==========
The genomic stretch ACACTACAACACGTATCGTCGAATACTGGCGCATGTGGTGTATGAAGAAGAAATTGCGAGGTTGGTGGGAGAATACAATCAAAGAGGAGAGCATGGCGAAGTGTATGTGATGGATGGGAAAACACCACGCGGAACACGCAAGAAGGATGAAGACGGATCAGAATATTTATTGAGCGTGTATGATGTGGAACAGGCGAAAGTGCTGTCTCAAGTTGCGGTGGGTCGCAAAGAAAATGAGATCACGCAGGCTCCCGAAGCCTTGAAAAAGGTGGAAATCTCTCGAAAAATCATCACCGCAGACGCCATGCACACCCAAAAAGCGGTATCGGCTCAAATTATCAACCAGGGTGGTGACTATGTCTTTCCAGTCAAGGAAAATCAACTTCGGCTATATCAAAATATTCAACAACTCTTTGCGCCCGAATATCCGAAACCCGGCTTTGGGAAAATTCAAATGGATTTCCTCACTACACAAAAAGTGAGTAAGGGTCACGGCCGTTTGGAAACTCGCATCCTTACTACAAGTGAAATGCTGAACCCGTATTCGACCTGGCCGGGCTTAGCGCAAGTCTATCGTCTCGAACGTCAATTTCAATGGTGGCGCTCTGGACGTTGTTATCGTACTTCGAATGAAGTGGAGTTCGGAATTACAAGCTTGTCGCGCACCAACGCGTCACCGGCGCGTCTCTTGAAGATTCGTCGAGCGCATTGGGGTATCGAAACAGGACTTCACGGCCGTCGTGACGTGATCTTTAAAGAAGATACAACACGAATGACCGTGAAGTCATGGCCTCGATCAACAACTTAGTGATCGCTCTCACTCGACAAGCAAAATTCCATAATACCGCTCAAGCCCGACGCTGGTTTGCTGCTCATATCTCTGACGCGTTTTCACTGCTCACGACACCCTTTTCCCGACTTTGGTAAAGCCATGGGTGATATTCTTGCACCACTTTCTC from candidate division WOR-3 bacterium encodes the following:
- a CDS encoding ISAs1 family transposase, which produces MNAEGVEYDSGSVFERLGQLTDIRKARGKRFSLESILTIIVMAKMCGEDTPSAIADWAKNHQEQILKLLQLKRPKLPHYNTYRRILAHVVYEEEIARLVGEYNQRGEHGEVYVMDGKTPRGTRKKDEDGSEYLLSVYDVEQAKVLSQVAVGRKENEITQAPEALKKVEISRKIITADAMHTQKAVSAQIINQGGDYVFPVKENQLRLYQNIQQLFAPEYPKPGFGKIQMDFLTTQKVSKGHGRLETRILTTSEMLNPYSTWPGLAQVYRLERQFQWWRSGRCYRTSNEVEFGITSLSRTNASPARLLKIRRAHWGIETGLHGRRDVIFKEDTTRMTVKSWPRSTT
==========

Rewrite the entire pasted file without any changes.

The genomic stretch ACACTACAACACGTATCGTCGAATACTGGCGCATGTGGTGTATGAAGAAGAAATTGCGAGGTTGGTGGGAGAATACAATCAAAGAGGAGAGCATGGCGAAGTGTATGTGATGGATGGGAAAACACCACGCGGAACACGCAAGAAGGATGAAGACGGATCAGAATATTTATTGAGCGTGTATGATGTGGAACAGGCGAAAGTGCTGTCTCAAGTTGCGGTGGGTCGCAAAGAAAATGAGATCACGCAGGCTCCCGAAGCCTTGAAAAAGGTGGAAATCTCTCGAAAAATCATCACCGCAGACGCCATGCACACCCAAAAAGCGGTATCGGCTCAAATTATCAACCAGGGTGGTGACTATGTCTTTCCAGTCAAGGAAAATCAACTTCGGCTATATCAAAATATTCAACAACTCTTTGCGCCCGAATATCCGAAACCCGGCTTTGGGAAAATTCAAATGGATTTCCTCACTACACAAAAAGTGAGTAAGGGTCACGGCCGTTTGGAAACTCGCATCCTTACTACAAGTGAAATGCTGAACCCGTATTCGACCTGGCCGGGCTTAGCGCAAGTCTATCGTCTCGAACGTCAATTTCAATGGTGGCGCTCTGGACGTTGTTATCGTACTTCGAATGAAGTGGAGTTCGGAATTACAAGCTTGTCGCGCACCAACGCGTCACCGGCGCGTCTCTTGAAGATTCGTCGAGCGCATTGGGGTATCGAAACAGGACTTCACGGCCGTCGTGACGTGATCTTTAAAGAAGATACAACACGAATGACCGTGAAGTCATGGCCTCGATCAACAACTTAGTGATCGCTCTCACTCGACAAGCAAAATTCCATAATACCGCTCAAGCCCGACGCTGGTTTGCTGCTCATATCTCTGACGCGTTTTCACTGCTCACGACACCCTTTTCCCGACTTTGGTAAAGCCATGGGTGATATTCTTGCACCACTTTCTC from candidate division WOR-3 bacterium encodes the following:
- a CDS encoding ISAs1 family transposase, which produces MNAEGVEYDSGSVFERLGQLTDIRKARGKRFSLESILTIIVMAKMCGEDTPSAIADWAKNHQEQILKLLQLKRPKLPHYNTYRRILAHVVYEEEIARLVGEYNQRGEHGEVYVMDGKTPRGTRKKDEDGSEYLLSVYDVEQAKVLSQVAVGRKENEITQAPEALKKVEISRKIITADAMHTQKAVSAQIINQGGDYVFPVKENQLRLYQNIQQLFAPEYPKPGFGKIQMDFLTTQKVSKGHGRLETRILTTSEMLNPYSTWPGLAQVYRLERQFQWWRSGRCYRTSNEVEFGITSLSRTNASPARLLKIRRAHWGIETGLHGRRDVIFKEDTTRMTVKSWPRSTT